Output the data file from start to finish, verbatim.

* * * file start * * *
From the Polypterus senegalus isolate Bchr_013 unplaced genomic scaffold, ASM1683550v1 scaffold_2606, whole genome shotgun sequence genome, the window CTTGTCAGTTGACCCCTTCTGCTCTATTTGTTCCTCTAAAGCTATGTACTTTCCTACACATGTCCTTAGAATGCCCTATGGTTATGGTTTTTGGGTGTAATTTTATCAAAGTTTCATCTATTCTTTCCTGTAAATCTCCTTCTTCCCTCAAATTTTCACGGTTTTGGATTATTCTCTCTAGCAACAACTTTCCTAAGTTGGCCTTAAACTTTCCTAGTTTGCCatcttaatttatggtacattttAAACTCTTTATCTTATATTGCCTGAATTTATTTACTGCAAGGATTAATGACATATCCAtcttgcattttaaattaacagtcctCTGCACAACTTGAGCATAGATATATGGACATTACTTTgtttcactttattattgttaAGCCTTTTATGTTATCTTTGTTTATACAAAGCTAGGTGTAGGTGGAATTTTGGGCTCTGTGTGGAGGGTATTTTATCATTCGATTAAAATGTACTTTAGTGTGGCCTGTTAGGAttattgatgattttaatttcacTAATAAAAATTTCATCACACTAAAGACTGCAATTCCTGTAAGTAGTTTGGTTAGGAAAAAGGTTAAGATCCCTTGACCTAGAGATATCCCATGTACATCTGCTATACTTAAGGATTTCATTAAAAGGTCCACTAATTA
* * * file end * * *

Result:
From the Polypterus senegalus isolate Bchr_013 unplaced genomic scaffold, ASM1683550v1 scaffold_2606, whole genome shotgun sequence genome, the window CTTGTCAGTTGACCCCTTCTGCTCTATTTGTTCCTCTAAAGCTATGTACTTTCCTACACATGTCCTTAGAATGCCCTATGGTTATGGTTTTTGGGTGTAATTTTATCAAAGTTTCATCTATTCTTTCCTGTAAATCTCCTTCTTCCCTCAAATTTTCACGGTTTTGGATTATTCTCTCTAGCAACAACTTTCCTAAGTTGGCCTTAAACTTTCCTAGTTTGCCatcttaatttatggtacattttAAACTCTTTATCTTATATTGCCTGAATTTATTTACTGCAAGGATTAATGACATATCCAtcttgcattttaaattaacagtcctCTGCACAACTTGAGCATAGATATATGGACATTACTTTgtttcactttattattgttaAGCCTTTTATGTTATCTTTGTTTATACAAAGCTAGGTGTAGGTGGAATTTTGGGCTCTGTGTGGAGGGTATTTTATCATTCGATTAAAATGTACTTTAGTGTGGCCTGTTAGGAttattgatgattttaatttcacTAATAAAAATTTCATCACACTAAAGACTGCAATTCCTGTAAGTAGTTTGGTTAGGAAAAAGGTTAAGATCCCTTGACCTAGAGATATCCCATGTACATCTGCTATACTTAAGGATTTCATTAAAAGGTCCACTAATTA